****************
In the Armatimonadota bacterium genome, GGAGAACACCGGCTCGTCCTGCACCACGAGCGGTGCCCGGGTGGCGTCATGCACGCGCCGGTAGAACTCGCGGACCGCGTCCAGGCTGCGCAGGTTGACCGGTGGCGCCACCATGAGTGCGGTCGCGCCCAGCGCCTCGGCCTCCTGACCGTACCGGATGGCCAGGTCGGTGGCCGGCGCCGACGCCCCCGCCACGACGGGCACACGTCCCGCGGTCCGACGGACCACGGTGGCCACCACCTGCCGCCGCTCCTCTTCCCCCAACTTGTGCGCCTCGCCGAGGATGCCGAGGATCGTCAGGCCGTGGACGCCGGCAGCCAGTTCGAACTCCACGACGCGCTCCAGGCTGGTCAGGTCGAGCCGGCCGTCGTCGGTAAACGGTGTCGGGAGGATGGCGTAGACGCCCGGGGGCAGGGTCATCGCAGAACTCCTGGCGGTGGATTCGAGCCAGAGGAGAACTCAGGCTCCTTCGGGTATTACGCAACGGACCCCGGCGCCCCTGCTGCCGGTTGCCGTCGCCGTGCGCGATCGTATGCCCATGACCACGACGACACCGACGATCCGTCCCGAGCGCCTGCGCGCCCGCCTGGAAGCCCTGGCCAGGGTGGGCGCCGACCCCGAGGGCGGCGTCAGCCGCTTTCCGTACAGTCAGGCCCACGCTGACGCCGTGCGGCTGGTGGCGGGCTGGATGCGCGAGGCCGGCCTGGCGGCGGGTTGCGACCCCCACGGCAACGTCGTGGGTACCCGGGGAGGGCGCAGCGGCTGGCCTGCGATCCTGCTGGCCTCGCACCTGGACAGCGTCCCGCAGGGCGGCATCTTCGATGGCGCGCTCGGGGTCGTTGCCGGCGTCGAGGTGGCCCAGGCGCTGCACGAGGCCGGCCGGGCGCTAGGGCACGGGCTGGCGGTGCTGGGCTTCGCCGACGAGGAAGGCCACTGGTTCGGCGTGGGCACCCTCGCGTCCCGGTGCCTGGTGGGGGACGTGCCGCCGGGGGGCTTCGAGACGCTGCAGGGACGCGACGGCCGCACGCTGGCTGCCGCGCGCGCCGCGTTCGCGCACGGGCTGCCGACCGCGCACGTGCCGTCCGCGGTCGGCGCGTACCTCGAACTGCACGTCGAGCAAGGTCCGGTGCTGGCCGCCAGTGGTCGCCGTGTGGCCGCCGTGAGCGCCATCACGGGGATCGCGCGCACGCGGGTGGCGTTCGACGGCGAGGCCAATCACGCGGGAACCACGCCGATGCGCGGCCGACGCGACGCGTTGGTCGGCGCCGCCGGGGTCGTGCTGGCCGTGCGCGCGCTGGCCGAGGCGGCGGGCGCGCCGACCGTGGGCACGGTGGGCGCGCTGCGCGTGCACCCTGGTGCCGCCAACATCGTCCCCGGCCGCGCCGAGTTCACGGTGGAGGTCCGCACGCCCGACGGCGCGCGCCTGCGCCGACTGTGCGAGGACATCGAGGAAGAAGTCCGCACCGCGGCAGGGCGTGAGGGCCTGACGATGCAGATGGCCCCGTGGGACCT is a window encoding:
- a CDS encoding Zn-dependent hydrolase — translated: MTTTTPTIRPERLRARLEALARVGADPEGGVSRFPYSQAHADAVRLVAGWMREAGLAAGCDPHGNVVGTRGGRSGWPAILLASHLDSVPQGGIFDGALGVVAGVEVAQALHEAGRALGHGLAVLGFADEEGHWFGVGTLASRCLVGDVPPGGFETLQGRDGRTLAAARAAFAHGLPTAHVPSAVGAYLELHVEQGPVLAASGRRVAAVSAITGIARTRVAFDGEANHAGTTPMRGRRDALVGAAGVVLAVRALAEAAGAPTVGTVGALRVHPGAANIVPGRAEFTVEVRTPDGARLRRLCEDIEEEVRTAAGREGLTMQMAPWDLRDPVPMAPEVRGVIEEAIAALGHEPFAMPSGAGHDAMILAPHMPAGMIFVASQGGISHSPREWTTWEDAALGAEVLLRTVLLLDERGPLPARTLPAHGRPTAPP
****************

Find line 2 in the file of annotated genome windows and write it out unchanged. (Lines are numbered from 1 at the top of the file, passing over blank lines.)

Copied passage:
- a CDS encoding Zn-dependent hydrolase — translated: MTTTTPTIRPERLRARLEALARVGADPEGGVSRFPYSQAHADAVRLVAGWMREAGLAAGCDPHGNVVGTRGGRSGWPAILLASHLDSVPQGGIFDGALGVVAGVEVAQALHEAGRALGHGLAVLGFADEEGHWFGVGTLASRCLVGDVPPGGFETLQGRDGRTLAAARAAFAHGLPTAHVPSAVGAYLELHVEQGPVLAASGRRVAAVSAITGIARTRVAFDGEANHAGTTPMRGRRDALVGAAGVVLAVRALAEAAGAPTVGTVGALRVHPGAANIVPGRAEFTVEVRTPDGARLRRLCEDIEEEVRTAAGREGLTMQMAPWDLRDPVPMAPEVRGVIEEAIAALGHEPFAMPSGAGHDAMILAPHMPAGMIFVASQGGISHSPREWTTWEDAALGAEVLLRTVLLLDERGPLPARTLPAHGRPTAPP